, , , , , , ,


I have been three days at the Edinburgh Fringe and I have already witnessed two impersonations of President Donald Trump. The first was in Mark Thomson’s “Snowflake” and there is no hope of avoiding the bugger in Mea Culpa’s “Trumpus Interruptus” at Greenside on Infirmary Street. There are probably enough actors mimicking Trump at this year’s Fringe, and enough playing forlorn Syrian immigrants, to successfully stage a re-enactment of the Battle of Waterloo on the Meadows. Imagine thousands of Trumps waddling towards the cannon fire, as divisions of Syrian cavalry tear into their flank.

Trump as hate figure provides a whole table of comfort food for any liberal audience, which is, at the Fringe, every audience. Mea Culpa spend an hour unloading their revolver into this single fat fish in a barrel. In truth, Trump is a slippier fish than he first appears and his barrel can deflect bullets as well. The fruit is so low hanging that it becomes a trip hazard.

Alec Baldwin’s celebrated portrayal of Trump for Saturday Night Live ultimately errs in depicting the President as just a variation on Homer Simpson. In making the President so clueless, Baldwin misses his more sinister, thuggish side, the nastiness behind his backstory of no-vacancies-for-blacks and his exploitation of undocumented workers. The danger for any satirist is of being charmed by the Trump that you have created, until you are left with the worst possible outcome: a loveable Trump.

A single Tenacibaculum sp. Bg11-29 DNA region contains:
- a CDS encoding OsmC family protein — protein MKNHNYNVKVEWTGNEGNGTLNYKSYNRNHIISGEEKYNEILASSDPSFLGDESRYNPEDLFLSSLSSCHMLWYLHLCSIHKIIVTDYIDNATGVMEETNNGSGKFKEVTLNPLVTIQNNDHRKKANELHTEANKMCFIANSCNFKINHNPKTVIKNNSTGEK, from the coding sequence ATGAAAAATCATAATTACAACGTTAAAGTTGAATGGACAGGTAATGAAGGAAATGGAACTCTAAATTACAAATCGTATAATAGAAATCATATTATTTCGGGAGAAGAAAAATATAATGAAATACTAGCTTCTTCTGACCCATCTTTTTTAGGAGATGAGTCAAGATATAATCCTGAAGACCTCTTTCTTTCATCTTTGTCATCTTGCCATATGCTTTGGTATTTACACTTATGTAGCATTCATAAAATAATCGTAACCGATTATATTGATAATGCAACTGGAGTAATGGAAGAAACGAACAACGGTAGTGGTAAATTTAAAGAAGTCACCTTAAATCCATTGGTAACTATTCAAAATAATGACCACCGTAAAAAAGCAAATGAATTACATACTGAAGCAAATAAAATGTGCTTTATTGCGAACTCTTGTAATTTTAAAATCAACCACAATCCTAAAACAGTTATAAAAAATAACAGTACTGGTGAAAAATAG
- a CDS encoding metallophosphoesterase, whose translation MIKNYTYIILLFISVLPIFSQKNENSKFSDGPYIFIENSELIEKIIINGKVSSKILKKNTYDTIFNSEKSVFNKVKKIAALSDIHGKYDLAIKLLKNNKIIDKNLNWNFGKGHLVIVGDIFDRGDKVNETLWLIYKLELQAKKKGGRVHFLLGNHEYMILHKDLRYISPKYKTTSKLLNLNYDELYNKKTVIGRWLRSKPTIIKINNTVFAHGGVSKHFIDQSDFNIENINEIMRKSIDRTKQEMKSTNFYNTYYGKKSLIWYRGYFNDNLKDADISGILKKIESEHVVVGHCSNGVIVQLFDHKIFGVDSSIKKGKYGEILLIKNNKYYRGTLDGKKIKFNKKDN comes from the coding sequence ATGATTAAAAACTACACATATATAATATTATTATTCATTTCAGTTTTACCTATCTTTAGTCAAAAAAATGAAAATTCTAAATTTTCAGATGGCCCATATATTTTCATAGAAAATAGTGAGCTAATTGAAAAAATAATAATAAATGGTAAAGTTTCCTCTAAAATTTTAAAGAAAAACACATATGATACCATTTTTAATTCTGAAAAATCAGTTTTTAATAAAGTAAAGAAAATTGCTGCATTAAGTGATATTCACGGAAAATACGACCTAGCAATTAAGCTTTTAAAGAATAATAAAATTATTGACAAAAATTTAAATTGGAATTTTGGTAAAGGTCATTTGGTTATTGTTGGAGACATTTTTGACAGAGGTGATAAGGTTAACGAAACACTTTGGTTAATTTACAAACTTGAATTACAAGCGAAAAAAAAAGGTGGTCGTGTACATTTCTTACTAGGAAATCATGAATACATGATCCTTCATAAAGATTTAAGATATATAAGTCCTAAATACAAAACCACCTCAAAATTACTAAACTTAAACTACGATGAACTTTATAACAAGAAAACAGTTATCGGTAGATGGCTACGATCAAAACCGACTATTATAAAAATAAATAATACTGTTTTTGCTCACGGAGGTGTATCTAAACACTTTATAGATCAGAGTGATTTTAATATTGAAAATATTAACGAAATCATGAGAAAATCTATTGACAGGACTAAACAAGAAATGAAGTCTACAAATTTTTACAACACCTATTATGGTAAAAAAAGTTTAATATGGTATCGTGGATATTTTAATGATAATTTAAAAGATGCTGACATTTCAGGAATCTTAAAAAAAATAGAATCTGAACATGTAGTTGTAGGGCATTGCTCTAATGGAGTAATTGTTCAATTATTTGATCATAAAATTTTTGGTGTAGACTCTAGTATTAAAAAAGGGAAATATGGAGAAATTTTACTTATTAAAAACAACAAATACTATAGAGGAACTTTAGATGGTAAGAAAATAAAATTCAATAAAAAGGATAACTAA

Zach Tomasovic’s Trump is a loveable Trump. He is a tragicomic Trump. He resembles a luckless schoolboy who doesn’t have the brains to get out of the trouble that he is spinning. Yes, it is sensible to want to see this Trump impeached, but we don’t want to hurt him, or to see him suffer, and, when we realise that he is unable to read, we feel sorry for him. But I haven’t come here to feel sorry for Trump.

Actually, Mea Culpa’s tactic is to show a depleted Trump, whose White House is falling apart around his ears, because it is easier to do this than it is to account for Trump in the ascendency. I cannot imagine Tomasovic’s Trump on the campaign trail, his motivations for campaigning, or the reality of his success.

In the end “Trumpus Interruptus” is not a political exercise – it is a farce, and a very jolly one. You are not meant to hang any weight on its cobweb. When Tomasovic takes to the stage unshaven, he seems to warn that he will not be assuming responsibility for a scrupulous likeness of Trump. After a while, however, his shiftiness and restlessness come to look unexpectedly authentic. His best moment is an awkward encounter with Melania, but the play will empty all of a KFC bucket of shameless puns and first-rate clowning across the stage. Nate McLeod holds up equally well as Melania, Putin, Jared Kushner and a Kellyanne Conway whose eyes cross whenever she tells lies. McLeod’s targets are apparently rationed and you are disappointed not to see how he would interpret Ivanka Trump or Sean Spicer.

So this is a diverting Trumpus but not much of an Interruptus.